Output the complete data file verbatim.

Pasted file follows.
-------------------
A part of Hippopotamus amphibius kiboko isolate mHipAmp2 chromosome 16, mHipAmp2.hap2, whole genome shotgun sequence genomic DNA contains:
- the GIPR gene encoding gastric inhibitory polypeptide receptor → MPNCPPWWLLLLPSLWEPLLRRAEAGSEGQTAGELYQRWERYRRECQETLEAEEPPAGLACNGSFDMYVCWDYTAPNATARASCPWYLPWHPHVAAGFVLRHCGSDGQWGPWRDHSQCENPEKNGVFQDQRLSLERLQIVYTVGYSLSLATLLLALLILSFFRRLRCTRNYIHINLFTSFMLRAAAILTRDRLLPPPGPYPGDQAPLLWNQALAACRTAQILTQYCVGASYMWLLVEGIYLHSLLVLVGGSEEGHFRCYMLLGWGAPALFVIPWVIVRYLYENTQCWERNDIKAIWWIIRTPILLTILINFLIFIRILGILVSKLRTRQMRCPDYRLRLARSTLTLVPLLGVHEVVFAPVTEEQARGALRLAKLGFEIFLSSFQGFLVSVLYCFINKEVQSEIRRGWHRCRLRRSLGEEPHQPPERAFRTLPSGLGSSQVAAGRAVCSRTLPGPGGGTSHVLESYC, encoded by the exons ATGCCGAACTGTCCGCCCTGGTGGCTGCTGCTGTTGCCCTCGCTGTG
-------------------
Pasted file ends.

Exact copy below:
A part of Hippopotamus amphibius kiboko isolate mHipAmp2 chromosome 16, mHipAmp2.hap2, whole genome shotgun sequence genomic DNA contains:
- the GIPR gene encoding gastric inhibitory polypeptide receptor → MPNCPPWWLLLLPSLWEPLLRRAEAGSEGQTAGELYQRWERYRRECQETLEAEEPPAGLACNGSFDMYVCWDYTAPNATARASCPWYLPWHPHVAAGFVLRHCGSDGQWGPWRDHSQCENPEKNGVFQDQRLSLERLQIVYTVGYSLSLATLLLALLILSFFRRLRCTRNYIHINLFTSFMLRAAAILTRDRLLPPPGPYPGDQAPLLWNQALAACRTAQILTQYCVGASYMWLLVEGIYLHSLLVLVGGSEEGHFRCYMLLGWGAPALFVIPWVIVRYLYENTQCWERNDIKAIWWIIRTPILLTILINFLIFIRILGILVSKLRTRQMRCPDYRLRLARSTLTLVPLLGVHEVVFAPVTEEQARGALRLAKLGFEIFLSSFQGFLVSVLYCFINKEVQSEIRRGWHRCRLRRSLGEEPHQPPERAFRTLPSGLGSSQVAAGRAVCSRTLPGPGGGTSHVLESYC, encoded by the exons ATGCCGAACTGTCCGCCCTGGTGGCTGCTGCTGTTGCCCTCGCTGTG